Usually, when we think about an employer’s job, we think about hiring. It’s the natural speculation. Unfortunately, they have to deal with the dreadful task of firing people. This is no picnic, but necessary for any business. Make sure you create a straightforward termination letter, explaining the reasons you have for letting him go. It will also serve you as protection, in case any problems arise regarding the termination process.
In the following article, we walk you through all the stages of the employment termination and will offer you all the information you need to write the correct, legal and complex employee termination letter.
It’s the official written document that notifies an employee that he/she has been fired, specifies the next steps they need to take and clarifies how are they entitled to further compensation and benefits.
Note: There are other names used for the employee termination letter: pink slip, contract termination letter, letter of separation, a notice of termination of employment or employment termination form.
When should you use an employee termination letter?
No federal law requires the employer to issue a letter of termination; still, the vast majority of them use these letters since are beneficial to both parties.
Regardless of the reason you have for terminating someone, the professional move is to put it in writing. Here is all you need to include in your employee termination letter:
The basic data: the employee name, ID number, position, and department; the name of the manager or supervisor handling termination and don’t forget about the date - both of the letter of separation and the date the termination becomes valid if those dates are different.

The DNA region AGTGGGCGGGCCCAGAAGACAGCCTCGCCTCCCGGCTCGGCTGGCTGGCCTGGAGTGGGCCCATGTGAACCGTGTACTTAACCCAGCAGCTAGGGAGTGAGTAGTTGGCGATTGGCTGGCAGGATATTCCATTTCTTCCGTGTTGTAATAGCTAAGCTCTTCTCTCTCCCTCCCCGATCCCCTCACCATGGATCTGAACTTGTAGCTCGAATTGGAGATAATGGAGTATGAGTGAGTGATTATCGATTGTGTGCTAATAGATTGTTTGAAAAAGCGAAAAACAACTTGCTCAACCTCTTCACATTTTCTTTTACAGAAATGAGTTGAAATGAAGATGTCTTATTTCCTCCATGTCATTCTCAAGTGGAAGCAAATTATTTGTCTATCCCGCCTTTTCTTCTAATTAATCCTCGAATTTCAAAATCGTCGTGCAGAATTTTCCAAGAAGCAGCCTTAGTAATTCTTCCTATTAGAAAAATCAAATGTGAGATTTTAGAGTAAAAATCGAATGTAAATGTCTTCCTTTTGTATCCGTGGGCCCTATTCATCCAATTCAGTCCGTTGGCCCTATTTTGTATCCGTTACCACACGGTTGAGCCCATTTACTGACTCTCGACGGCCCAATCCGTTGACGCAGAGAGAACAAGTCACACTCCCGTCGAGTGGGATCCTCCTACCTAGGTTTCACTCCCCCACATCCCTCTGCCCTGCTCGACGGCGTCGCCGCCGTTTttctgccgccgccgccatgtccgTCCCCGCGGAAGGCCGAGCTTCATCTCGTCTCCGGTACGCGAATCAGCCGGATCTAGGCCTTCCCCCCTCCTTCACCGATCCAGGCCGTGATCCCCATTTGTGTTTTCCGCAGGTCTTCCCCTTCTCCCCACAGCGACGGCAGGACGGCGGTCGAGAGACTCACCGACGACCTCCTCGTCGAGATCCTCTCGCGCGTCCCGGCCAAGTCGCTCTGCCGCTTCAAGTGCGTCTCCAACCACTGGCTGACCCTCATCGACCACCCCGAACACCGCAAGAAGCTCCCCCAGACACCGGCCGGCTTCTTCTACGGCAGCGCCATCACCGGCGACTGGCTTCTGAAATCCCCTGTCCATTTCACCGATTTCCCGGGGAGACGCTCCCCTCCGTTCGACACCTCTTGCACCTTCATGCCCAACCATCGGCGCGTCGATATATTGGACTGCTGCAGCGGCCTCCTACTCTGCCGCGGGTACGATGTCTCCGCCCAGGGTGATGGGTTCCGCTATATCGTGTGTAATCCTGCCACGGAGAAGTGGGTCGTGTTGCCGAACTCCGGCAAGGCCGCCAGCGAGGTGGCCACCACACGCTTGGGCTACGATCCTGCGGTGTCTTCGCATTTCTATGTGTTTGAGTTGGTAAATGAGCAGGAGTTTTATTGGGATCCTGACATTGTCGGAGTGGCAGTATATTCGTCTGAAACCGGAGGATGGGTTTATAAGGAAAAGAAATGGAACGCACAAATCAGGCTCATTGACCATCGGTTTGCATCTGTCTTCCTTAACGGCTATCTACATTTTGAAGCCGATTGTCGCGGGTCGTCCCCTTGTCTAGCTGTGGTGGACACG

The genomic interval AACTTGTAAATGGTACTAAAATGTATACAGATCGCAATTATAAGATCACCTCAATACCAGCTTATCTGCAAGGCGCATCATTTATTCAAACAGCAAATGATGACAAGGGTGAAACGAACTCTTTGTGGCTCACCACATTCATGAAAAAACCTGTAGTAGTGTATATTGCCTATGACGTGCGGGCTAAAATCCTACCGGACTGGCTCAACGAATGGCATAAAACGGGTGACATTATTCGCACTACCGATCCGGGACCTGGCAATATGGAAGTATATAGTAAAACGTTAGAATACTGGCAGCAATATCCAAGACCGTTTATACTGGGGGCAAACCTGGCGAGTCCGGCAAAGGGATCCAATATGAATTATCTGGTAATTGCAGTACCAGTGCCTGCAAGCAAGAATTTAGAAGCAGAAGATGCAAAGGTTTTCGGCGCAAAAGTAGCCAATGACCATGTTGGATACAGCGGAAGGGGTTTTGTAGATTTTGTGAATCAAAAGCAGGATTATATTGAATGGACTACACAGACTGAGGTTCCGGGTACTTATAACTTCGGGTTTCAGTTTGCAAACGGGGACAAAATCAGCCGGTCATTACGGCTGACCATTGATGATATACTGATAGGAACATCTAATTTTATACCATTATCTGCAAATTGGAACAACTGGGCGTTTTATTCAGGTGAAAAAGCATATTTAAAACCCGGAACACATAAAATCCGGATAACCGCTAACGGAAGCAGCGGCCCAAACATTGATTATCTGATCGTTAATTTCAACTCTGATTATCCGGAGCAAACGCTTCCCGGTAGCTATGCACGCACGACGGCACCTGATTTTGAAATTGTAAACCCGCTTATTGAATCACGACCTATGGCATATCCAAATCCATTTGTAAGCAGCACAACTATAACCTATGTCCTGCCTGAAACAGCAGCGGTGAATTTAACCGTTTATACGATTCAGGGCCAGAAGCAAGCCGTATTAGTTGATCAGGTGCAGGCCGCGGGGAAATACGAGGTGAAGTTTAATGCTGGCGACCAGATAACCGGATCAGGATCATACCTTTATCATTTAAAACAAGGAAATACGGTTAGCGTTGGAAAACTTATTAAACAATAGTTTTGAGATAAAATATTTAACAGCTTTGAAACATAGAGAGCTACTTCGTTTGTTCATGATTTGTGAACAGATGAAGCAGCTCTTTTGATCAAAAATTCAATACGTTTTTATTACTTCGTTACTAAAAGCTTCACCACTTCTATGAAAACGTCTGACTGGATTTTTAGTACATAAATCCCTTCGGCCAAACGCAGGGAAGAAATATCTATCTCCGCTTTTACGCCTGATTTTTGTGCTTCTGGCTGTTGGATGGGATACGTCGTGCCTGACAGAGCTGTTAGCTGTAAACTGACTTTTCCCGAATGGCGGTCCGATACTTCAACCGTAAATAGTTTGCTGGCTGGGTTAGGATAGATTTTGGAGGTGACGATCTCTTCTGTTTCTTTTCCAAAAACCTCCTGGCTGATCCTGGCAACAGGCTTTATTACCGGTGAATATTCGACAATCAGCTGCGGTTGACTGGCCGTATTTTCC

Now you know what should a termination letter include. But we want to help you polish it. Here are some tips!
Firing is by nature a difficult process. Don’t make it worse by not knowing how to proceed in these cases. It could lead to an expensive lawsuit.
Unless state law or the employment contract state the opposite, the general applied rule is employment at will. This implies that employees can be terminated for any reason or for no reason at all. However, you cannot use a discriminatory consideration, such as gender, age, disability, ethnicity, etc. to terminate them.
On the other hand, termination for cause involves firing an employee for a specific reason: indiscipline, violating the code of conduct or laws, breach of contract, unethical behavior, unsafe behavior, harassment and more.
Let’s go through the reasons employers invoke for terminating:
It’s one of the most common reasons for firing an employee. As the employer, you first have to show interest in correcting that bad behavior, regardless of how little it affects the organization. Keep track and records of every action you take in this process. If the employee does not revise his behavior, you should terminate his employment contract, so as not to set a bad example.
Every successful organization operates on established performance goals. Everyone has to meet those goals. If your employee fails at this, give him a chance to improve, offer another session of training and maybe things will get better. If not, consider moving him on another position. The last alternative is to terminate him.
If employees frequently disregard the company policy related to their schedule, you have a cause for termination. Be sure to document each case of tardiness or absence and inform them about the consequences of their behavior.
Once again, you have to be extremely specific and have written records of any incidents when using this reason for termination.
You can think about terminating an employee in the following cases:
-refusal to perform tasks that are part of the job description